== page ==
Essential workers in Michigan that are helping on the front lines during the coronavirus pandemic may be given the opportunity to continue their educational pursuits for free, the state's governor said Wednesday.
The program, titled "Futures for Frontliners, will be available to essential workers without a college degree, Gov. Gretchen Whitmer said.
The program will be offered not only to those working in hospitals or nursing homes, but also to grocery store employees, child care workers, sanitation workers and those who deliver supplies.
"The Futures for Frontliners program is our way of saying 'thank you' to those who have risked their lives on the front lines of this crisis," Whitmer said in a statement. "I want to assure all of our workers we will never forget those of you who stepped up and sacrificed their own health during this crisis. You're the reason we're going to get through this."
Whitmer described the program as "paths to opportunity" for Michigan's essential workers, and likened it to the GI Bill offered to returning soldiers after World War II.
"Historically when Americans put their lives on the line to defend the rest of us from a foreign enemy, we have shown our gratitude by giving them educational opportunities to improve their lives," Whitmer said during a press conference on Wednesday. "Our enemy in this instance, is a virus, but our frontline workers are just as heroic, and that's why it's important for us to extend some gratitude, and some opportunity, once we are beyond this moment."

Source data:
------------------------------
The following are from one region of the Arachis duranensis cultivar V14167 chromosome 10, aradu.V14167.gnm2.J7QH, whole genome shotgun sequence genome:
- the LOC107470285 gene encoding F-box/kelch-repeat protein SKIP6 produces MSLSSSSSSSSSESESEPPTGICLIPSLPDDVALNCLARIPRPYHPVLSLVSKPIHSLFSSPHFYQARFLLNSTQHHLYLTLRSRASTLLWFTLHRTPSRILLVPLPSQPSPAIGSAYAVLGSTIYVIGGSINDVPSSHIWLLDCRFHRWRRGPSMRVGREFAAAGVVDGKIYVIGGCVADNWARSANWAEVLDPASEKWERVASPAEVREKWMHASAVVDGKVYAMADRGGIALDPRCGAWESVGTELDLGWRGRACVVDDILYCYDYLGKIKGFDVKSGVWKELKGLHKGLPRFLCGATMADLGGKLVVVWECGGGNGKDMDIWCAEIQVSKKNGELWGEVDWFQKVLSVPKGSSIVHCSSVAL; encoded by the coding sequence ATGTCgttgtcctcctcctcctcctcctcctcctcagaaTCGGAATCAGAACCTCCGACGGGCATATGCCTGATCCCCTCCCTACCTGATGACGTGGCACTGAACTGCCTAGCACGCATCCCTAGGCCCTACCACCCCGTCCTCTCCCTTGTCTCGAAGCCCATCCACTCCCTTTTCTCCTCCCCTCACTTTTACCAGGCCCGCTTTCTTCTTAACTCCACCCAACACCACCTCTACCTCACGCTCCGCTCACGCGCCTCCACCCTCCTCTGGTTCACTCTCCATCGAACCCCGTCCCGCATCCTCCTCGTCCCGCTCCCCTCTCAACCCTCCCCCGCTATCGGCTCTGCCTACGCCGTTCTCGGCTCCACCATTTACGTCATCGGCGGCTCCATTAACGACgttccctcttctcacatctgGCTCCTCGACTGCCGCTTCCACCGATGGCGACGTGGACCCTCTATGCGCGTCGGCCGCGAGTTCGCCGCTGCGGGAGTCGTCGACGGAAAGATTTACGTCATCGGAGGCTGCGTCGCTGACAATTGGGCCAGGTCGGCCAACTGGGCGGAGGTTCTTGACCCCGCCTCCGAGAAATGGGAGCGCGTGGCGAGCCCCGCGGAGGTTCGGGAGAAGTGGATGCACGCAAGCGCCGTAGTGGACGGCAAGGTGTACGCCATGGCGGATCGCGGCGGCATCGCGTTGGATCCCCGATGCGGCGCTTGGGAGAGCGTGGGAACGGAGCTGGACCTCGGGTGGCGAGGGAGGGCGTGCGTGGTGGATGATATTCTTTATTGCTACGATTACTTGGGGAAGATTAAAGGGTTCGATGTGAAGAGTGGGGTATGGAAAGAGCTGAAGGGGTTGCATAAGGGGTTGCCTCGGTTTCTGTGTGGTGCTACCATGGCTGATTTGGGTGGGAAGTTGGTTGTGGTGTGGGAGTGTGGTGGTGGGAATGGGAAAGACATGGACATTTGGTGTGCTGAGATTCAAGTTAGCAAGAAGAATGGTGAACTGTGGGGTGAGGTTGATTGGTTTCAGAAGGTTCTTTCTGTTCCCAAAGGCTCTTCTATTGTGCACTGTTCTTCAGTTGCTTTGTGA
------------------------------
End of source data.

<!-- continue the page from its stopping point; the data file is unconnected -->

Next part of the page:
The program will ensure "a tuition-free pathway to college" as well as an opportunity to earn a technical certificate, associate degree or potentially a bachelor's degree at universities.
Whitmer said that she looks forward to working on enacting her proposal with the bipartisan legislative coalition that helped pass Reconnect, another educational program for adults, last month.
"I'm hopeful that other governors across the country will follow our lead to create pathways opportunity for the people who've been on the frontlines protecting our families," she said.
The governor hopes the new program will also help the state reach its goal of increasing the number of working-age adults with a technical certificate or college degree from 45% to 60% by 2030, according to the news release.